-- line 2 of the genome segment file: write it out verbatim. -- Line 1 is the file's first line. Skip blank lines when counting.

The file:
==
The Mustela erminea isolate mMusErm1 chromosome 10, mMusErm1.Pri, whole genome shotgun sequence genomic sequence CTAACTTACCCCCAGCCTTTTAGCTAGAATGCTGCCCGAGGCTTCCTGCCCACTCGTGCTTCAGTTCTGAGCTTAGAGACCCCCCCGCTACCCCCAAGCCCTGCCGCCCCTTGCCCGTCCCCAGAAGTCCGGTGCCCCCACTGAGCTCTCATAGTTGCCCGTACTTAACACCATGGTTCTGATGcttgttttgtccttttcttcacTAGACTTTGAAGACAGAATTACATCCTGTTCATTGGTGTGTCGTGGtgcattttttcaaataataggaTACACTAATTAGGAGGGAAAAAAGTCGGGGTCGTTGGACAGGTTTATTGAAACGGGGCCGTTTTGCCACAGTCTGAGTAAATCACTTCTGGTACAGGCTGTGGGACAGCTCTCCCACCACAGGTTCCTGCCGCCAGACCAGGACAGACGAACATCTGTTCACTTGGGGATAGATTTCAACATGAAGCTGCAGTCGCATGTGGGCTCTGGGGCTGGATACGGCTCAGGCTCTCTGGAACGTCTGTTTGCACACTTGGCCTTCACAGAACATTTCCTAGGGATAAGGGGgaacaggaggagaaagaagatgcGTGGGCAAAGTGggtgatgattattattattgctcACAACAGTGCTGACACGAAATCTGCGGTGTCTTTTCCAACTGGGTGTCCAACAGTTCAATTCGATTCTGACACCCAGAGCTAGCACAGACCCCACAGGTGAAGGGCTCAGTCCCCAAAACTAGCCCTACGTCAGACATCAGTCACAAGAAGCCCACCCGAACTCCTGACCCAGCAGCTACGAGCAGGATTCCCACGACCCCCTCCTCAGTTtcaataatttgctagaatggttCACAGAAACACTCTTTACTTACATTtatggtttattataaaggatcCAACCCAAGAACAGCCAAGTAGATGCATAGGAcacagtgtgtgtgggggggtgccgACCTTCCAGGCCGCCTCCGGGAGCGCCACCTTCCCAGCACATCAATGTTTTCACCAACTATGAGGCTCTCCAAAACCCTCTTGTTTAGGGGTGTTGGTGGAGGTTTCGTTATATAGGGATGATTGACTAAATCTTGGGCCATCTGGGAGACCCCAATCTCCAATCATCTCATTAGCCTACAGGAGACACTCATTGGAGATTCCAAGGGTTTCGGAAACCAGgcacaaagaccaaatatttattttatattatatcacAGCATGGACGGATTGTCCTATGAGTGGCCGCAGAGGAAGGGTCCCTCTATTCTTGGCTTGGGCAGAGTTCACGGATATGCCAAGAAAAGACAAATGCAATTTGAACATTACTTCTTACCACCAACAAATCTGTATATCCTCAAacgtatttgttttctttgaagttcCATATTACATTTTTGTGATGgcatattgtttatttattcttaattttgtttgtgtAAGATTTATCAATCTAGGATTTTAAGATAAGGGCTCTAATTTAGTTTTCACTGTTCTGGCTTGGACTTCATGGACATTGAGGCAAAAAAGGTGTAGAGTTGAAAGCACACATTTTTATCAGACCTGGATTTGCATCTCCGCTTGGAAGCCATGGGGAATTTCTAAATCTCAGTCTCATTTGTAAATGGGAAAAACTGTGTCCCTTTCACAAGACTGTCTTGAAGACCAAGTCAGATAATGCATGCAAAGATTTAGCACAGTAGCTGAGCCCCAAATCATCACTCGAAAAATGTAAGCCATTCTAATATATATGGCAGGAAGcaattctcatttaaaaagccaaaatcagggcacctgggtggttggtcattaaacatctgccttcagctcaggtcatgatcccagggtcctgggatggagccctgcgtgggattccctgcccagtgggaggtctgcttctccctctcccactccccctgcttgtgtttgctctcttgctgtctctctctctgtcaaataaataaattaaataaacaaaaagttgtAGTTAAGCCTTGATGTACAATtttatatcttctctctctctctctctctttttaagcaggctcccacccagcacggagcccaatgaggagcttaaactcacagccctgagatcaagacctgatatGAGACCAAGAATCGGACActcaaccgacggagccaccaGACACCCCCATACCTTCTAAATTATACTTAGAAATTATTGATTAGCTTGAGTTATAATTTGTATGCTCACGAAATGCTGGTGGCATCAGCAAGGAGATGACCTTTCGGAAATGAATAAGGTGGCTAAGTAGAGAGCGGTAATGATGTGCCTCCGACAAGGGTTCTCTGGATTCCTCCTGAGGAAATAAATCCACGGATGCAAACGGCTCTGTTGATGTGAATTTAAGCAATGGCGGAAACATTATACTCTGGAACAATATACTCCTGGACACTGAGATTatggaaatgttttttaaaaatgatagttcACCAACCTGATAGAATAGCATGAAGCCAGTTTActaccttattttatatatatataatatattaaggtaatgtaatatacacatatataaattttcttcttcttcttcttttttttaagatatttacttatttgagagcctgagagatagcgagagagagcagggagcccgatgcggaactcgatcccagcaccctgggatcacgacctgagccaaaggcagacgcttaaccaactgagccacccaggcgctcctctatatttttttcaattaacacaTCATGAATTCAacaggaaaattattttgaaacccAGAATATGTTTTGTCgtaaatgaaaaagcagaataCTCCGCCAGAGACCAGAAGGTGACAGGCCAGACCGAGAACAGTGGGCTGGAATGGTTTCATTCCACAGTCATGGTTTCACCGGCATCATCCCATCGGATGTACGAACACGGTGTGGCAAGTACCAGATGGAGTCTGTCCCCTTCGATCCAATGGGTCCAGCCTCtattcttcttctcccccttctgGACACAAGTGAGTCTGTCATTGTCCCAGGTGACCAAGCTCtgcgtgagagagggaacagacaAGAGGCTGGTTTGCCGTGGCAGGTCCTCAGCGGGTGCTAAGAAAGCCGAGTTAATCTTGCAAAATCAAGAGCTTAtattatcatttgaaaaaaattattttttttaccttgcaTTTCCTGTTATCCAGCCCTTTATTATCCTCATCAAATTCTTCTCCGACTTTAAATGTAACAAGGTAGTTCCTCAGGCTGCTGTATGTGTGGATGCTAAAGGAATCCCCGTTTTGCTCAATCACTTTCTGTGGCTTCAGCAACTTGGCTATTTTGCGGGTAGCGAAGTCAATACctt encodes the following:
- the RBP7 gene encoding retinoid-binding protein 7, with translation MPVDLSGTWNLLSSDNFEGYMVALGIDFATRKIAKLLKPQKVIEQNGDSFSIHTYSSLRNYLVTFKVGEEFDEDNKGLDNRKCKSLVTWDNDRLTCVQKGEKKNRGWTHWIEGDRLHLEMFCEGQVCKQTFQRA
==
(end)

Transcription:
- the RBP7 gene encoding retinoid-binding protein 7, with translation MPVDLSGTWNLLSSDNFEGYMVALGIDFATRKIAKLLKPQKVIEQNGDSFSIHTYSSLRNYLVTFKVGEEFDEDNKGLDNRKCKSLVTWDNDRLTCVQKGEKKNRGWTHWIEGDRLHLEMFCEGQVCKQTFQRA